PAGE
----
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dm(8) [debian man page]

DM(8)                                                       BSD System Manager's Manual                                                      DM(8)

NAME
dm -- dungeon master SYNOPSIS
ln -s dm game DESCRIPTION
dm is a program used to regulate game playing. dm expects to be invoked with the name of a game that a user wishes to play. This is done by creating symbolic links to dm, in the directory /usr/games for all of the regulated games. The actual binaries for these games should be placed in a ``hidden'' directory, /usr/lib/games/dm, that may only be accessed by the dm program. dm determines if the requested game is available and, if so, runs it. The file /etc/dm.conf controls the conditions under which games may be run. The file /etc/nogames may be used to ``turn off'' game playing. If the file exists, no game playing is allowed; the contents of the file will be displayed to any user requesting a game. FILES
/etc/dm.conf configuration file /etc/nogames turns off game playing /usr/lib/games/dm directory of ``real'' binaries /var/games/games.log game logging file SEE ALSO
dm.conf(5) HISTORY
The dm command appeared in 4.3BSD-Tahoe. SECURITY CONSIDERATIONS
Two issues result from dm running the games setgid ``games''. First, all games that allow users to run UNIX commands should carefully set both the real and effective group ids immediately before executing those commands. Probably more important is that dm never be setgid any- thing but ``games'' so that compromising a game will result only in the user's ability to play games at will. Secondly, games which previ- ously had no reason to run setgid and which accessed user files may have to be modified. BSD May 31, 1993 BSD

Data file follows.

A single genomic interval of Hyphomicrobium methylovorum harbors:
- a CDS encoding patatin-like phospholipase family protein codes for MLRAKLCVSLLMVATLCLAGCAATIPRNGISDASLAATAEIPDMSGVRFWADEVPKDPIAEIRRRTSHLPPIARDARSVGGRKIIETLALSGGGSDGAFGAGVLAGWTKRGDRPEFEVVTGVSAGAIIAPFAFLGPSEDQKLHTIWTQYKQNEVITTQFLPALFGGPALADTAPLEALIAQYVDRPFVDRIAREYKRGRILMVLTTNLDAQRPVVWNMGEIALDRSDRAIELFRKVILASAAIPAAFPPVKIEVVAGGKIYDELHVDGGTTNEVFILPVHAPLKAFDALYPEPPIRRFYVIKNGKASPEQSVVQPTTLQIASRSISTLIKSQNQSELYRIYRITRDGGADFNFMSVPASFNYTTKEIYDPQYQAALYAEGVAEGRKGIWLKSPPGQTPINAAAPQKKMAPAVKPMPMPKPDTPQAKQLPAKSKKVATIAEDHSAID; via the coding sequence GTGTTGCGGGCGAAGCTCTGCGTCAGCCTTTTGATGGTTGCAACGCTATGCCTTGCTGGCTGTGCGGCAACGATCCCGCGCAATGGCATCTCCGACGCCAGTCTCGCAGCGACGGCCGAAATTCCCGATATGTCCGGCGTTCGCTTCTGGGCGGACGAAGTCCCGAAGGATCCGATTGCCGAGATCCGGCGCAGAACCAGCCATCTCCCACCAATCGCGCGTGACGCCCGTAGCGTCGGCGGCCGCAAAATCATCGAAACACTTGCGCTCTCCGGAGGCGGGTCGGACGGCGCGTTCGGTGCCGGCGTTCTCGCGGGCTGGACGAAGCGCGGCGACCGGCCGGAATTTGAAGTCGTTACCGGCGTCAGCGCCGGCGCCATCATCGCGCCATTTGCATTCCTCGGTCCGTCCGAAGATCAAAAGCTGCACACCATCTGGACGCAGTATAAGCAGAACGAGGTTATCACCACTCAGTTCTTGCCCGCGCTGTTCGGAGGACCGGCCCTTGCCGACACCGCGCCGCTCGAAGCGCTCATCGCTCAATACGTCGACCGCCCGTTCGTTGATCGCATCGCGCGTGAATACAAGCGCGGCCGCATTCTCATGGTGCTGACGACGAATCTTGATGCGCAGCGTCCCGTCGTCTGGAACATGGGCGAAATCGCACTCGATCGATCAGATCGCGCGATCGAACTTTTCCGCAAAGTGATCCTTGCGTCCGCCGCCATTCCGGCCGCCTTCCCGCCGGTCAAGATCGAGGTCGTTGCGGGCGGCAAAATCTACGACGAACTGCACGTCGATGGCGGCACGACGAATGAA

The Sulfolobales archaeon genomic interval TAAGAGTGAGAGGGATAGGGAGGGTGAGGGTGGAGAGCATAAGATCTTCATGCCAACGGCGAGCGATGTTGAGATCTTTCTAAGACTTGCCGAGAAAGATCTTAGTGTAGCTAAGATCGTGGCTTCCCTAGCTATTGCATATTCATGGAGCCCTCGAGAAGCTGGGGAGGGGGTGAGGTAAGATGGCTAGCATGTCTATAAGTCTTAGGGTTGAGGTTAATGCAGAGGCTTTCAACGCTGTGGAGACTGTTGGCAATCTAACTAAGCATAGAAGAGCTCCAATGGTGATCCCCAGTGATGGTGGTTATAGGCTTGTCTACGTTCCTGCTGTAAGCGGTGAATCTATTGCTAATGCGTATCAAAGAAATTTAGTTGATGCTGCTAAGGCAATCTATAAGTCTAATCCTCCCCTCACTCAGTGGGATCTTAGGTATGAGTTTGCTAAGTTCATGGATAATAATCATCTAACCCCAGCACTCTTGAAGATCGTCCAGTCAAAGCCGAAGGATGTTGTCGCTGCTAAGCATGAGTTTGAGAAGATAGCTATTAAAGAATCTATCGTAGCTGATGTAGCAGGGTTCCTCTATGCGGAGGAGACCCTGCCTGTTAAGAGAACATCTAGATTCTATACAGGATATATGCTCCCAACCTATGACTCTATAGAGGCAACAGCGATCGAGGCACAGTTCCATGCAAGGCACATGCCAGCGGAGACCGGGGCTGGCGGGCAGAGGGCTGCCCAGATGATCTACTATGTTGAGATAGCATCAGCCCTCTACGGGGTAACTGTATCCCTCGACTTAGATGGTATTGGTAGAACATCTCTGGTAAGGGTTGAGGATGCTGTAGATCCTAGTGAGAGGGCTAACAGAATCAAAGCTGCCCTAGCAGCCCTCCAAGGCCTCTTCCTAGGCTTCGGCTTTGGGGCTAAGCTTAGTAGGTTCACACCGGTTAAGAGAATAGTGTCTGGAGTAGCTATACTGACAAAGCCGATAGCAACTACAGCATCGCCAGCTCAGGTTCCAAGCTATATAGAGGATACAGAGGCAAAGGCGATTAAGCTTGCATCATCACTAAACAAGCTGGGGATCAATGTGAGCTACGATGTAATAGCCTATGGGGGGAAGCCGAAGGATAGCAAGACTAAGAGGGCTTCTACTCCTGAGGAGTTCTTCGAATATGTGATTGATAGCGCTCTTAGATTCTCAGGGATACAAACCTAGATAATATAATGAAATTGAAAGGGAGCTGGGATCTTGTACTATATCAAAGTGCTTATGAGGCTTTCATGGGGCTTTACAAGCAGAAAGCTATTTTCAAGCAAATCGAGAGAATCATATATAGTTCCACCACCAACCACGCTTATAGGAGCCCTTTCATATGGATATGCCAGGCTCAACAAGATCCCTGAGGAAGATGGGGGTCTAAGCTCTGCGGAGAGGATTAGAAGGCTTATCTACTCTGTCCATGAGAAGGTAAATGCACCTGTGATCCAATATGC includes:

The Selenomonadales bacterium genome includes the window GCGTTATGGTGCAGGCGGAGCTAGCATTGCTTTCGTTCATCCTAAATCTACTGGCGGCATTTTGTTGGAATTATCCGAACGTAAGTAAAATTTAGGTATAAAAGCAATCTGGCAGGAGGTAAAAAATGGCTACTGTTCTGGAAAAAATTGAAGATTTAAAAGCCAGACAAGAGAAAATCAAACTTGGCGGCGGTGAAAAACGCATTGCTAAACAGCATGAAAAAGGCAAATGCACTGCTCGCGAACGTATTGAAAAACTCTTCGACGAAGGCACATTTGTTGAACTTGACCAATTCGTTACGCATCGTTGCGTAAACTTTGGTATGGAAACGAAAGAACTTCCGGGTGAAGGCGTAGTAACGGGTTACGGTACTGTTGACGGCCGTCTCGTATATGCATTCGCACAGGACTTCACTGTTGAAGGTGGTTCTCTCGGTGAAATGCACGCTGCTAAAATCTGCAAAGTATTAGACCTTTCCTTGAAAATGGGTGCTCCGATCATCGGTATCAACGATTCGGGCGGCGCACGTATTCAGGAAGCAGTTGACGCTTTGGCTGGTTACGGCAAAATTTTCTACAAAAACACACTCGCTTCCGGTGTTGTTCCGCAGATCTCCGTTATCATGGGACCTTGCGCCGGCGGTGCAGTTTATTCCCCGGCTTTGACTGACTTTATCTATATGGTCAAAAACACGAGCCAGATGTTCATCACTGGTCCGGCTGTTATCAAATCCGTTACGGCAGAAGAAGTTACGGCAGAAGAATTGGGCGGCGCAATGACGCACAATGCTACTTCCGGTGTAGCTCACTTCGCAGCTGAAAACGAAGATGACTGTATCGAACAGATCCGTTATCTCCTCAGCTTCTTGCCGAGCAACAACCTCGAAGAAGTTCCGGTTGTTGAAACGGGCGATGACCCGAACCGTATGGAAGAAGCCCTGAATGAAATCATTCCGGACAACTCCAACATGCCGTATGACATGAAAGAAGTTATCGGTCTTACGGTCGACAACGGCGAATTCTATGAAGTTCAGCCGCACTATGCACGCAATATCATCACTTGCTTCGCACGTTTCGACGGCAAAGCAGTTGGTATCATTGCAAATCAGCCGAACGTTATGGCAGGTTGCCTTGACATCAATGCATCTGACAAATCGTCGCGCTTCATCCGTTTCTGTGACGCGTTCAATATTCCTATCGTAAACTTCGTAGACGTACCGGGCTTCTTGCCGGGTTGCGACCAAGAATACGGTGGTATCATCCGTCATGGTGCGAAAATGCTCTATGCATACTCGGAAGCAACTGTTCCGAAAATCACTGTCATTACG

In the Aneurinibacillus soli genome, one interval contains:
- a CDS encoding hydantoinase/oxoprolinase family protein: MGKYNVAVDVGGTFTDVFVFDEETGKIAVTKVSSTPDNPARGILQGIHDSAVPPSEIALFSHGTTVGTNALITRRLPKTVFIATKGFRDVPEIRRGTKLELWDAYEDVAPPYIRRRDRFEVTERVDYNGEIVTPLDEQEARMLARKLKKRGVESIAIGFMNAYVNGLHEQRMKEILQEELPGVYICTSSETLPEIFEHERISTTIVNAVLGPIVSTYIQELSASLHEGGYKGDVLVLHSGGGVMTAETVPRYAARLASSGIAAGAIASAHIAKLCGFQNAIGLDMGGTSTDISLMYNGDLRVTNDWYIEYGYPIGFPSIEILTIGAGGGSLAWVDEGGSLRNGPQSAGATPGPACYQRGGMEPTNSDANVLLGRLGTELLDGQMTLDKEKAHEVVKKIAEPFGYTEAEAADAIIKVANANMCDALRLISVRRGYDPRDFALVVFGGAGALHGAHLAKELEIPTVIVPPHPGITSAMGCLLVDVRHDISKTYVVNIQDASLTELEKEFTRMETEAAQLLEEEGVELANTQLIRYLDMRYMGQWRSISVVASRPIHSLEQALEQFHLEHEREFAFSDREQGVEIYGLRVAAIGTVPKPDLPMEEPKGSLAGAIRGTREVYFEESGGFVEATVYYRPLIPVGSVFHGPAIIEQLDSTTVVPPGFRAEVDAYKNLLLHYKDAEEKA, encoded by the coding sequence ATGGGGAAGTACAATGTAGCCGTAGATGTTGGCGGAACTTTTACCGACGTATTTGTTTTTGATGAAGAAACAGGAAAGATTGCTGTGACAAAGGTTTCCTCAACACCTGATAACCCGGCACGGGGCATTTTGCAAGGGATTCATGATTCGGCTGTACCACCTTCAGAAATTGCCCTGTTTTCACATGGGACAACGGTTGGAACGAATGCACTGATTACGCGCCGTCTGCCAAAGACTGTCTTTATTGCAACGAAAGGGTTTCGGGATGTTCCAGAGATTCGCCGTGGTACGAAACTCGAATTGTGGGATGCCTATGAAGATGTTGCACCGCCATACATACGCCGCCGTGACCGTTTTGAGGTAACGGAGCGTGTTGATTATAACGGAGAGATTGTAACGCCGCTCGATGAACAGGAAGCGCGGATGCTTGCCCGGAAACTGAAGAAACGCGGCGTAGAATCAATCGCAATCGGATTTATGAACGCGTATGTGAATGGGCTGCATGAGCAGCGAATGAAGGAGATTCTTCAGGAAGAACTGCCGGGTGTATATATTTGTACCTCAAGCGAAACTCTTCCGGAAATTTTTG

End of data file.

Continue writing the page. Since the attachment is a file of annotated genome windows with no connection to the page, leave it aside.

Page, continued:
Check Out this Related Man Page

SNAKE(6)							   Games Manual 							  SNAKE(6)

NAME
snake, snscore - display chase game SYNOPSIS
/usr/games/snake [ -wn ] [ -ln ] /usr/games/snscore DESCRIPTION
Snake is a display-based game which must be played on a CRT terminal from among those supported by vi(1). The object of the game is to make as much money as possible without getting eaten by the snake. The -l and -w options allow you to specify the length and width of the field. By default the entire screen (except for the last column) is used. You are represented on the screen by an I. The snake is 6 squares long and is represented by S's. The money is $, and an exit is #. Your score is posted in the upper left hand corner. You can move around using the same conventions as vi(1), the h, j, k, and l keys work, as do the arrow keys. Other possibilities include: sefc These keys are like hjkl but form a directed pad around the d key. HJKL These keys move you all the way in the indicated direction to the same row or column as the money. This does not let you jump away from the snake, but rather saves you from having to type a key repeatedly. The snake still gets all his turns. SEFC Likewise for the upper case versions on the left. ATPB These keys move you to the four edges of the screen. Their position on the keyboard is the mnemonic, e.g. P is at the far right of the keyboard. x This lets you quit the game at any time. p Points in a direction you might want to go. w Space warp to get out of tight squeezes, at a price. ! Shell escape ^Z Suspend the snake game, on systems which support it. Otherwise an interactive shell is started up. To earn money, move to the same square the money is on. A new $ will appear when you earn the current one. As you get richer, the snake gets hungrier. To leave the game, move to the exit (#). A record is kept of the personal best score of each player. Scores are only counted if you leave at the exit, getting eaten by the snake is worth nothing. As in pinball, matching the last digit of your score to the number which appears after the game is worth a bonus. To see who wastes time playing snake, run /usr/games/snscore . FILES
/usr/games/lib/snakerawscores database of personal bests /usr/games/lib/snake.log log of games played /usr/games/busy program to determine if system too busy BUGS
When playing on a small screen, it's hard to tell when you hit the edge of the screen. The scoring function takes into account the size of the screen. A perfect function to do this equitably has not been devised. 4th Berkeley Distribution May 20, 1985 SNAKE(6)

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